The definition as to what constitutes an unmarked crosswalk in B.C. has become a slow burning issue.
Due to growing concern over driver-caused fatalities and injuries, the question as to just when there is an unmarked crosswalk is getting more attention in recent years.
It’s certainly an area of concern for traffic enforcement such as Oak Bay Police, said Oak Bay Deputy Chief Ray Bernoties, mostly due to speeding drivers.
“[Oak Bay Police’s] understanding is that any intersection is also a crosswalk,” Bernoties said. “Personally, I see no benefit to anyone by driving fast in residential neighbourhoods. In Oak Bay, virtually every street is someone’s street so people should drive the way they want people to drive by their house and their children and pets.”
Last month a woman watched as her dog was run over and killed by a hit-and-run driver while she was crossing on a painted crosswalk on Foul Bay Road (the driver hit and injured her too). This week, the driver Tenessa Nikirk who took Leila Bui’s conscience life away, is in court for her actions on Ash Road in Saanich in 2017 while allegedly speeding up to 90km/h and possibly texting when she struck Bui.
These incidents are happening on marked crosswalks, and anyone who uses crosswalks in Victoria knows many drivers will not stop even if it is a painted crosswalk.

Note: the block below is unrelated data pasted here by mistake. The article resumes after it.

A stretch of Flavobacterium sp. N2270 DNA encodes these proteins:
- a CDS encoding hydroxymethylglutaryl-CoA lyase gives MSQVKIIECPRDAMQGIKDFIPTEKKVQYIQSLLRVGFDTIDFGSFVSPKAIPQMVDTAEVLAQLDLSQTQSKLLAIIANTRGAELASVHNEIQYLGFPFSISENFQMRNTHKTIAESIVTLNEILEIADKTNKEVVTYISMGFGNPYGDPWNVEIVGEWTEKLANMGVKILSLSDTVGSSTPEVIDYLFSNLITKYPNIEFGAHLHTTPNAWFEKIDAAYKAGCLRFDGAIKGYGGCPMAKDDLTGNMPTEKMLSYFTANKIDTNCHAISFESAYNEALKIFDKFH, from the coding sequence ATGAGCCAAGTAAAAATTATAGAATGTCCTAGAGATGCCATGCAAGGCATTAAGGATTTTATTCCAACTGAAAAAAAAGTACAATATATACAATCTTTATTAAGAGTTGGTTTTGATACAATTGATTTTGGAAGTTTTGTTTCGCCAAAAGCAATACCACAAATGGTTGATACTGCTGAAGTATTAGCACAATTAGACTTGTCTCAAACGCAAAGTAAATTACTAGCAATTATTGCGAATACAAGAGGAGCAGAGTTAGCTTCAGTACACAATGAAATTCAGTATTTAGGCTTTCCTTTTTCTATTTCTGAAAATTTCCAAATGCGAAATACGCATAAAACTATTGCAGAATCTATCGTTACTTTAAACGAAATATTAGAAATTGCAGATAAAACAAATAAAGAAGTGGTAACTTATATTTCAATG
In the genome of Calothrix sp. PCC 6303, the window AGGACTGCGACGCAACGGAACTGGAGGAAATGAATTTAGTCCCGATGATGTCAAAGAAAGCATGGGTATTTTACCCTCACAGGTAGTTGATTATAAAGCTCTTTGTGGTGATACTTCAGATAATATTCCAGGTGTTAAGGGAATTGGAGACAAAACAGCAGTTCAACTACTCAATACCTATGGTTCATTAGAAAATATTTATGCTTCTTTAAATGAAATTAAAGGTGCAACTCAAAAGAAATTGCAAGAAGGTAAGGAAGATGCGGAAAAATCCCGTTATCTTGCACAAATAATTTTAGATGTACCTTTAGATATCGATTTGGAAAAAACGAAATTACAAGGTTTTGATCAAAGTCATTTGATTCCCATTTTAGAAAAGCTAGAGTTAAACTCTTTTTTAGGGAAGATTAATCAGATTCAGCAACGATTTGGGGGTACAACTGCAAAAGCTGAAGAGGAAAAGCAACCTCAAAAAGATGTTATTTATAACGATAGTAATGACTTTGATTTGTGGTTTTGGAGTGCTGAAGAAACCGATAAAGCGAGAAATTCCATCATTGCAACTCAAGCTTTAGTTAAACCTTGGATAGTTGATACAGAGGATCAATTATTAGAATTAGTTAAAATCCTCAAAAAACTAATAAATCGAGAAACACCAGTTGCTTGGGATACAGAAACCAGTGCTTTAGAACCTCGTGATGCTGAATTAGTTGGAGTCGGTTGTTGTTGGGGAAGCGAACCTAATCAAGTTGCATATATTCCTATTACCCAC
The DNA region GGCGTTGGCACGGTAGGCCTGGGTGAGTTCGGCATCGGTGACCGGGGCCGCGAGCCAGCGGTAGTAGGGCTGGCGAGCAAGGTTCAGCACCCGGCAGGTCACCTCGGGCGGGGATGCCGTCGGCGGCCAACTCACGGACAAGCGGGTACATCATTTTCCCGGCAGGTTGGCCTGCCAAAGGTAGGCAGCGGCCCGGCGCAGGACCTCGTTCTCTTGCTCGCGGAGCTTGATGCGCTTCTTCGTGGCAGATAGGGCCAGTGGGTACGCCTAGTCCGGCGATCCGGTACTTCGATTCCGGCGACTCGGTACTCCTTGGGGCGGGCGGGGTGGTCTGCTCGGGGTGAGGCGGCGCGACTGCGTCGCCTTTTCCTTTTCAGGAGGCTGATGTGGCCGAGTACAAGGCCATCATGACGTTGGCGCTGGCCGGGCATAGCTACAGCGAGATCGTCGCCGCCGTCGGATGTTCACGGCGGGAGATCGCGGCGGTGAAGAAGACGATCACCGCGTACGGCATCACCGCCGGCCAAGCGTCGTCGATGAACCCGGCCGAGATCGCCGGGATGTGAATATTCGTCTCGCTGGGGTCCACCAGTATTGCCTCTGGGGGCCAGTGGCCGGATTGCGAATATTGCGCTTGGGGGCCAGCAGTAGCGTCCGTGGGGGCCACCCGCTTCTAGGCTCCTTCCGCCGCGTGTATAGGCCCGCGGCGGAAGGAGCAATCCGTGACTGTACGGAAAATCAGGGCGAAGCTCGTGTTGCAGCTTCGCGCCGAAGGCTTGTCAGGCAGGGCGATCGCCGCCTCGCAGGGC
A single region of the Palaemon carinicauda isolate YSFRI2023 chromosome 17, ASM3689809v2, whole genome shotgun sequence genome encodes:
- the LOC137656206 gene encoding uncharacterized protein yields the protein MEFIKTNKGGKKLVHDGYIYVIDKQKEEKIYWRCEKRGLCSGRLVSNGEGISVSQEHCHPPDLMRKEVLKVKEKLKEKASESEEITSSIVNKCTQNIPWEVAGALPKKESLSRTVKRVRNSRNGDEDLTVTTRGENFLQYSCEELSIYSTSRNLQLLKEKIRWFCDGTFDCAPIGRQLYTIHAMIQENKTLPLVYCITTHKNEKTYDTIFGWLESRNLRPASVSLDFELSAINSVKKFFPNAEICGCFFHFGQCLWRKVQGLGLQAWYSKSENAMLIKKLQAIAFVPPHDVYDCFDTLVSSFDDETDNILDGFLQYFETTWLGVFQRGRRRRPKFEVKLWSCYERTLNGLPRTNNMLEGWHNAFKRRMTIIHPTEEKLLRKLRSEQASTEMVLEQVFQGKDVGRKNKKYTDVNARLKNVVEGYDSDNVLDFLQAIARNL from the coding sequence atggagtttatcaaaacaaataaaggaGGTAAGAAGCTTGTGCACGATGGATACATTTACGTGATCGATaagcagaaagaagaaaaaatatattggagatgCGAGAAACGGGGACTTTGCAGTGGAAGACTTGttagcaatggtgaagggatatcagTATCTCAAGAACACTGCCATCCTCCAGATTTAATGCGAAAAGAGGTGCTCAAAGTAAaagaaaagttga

There’s no measured evidence that it’s more dangerous to cross at an unmarked crosswalk but logic says it can’t be much different.
One rule that’s different in B.C than other provinces is that drivers are under no obligation to wait until a pedestrian is off the crosswalk before driving through it.
Section 179 of B.C.’s Motor Vehicle Act says only that “a vehicle must yield the right of way to a pedestrian where traffic control signals are not in place or not in operation when the pedestrian is crossing…”
The act defines a crosswalk as either: the portion of the roadway at an intersection or elsewhere distinctly indicated for pedestrian crossing by signs or by lines or other markings on the surface, or … the extension of the lateral lines of the sidewalk, curb or edge of the roadway (whether it is marked or not).
In a blog, Victoria lawyer Darren Williams interpreted this as “within the imaginary lines drawn across the street, from one edge of the sidewalk, curb or pavement edge, to a similar edge on the other side of the street.”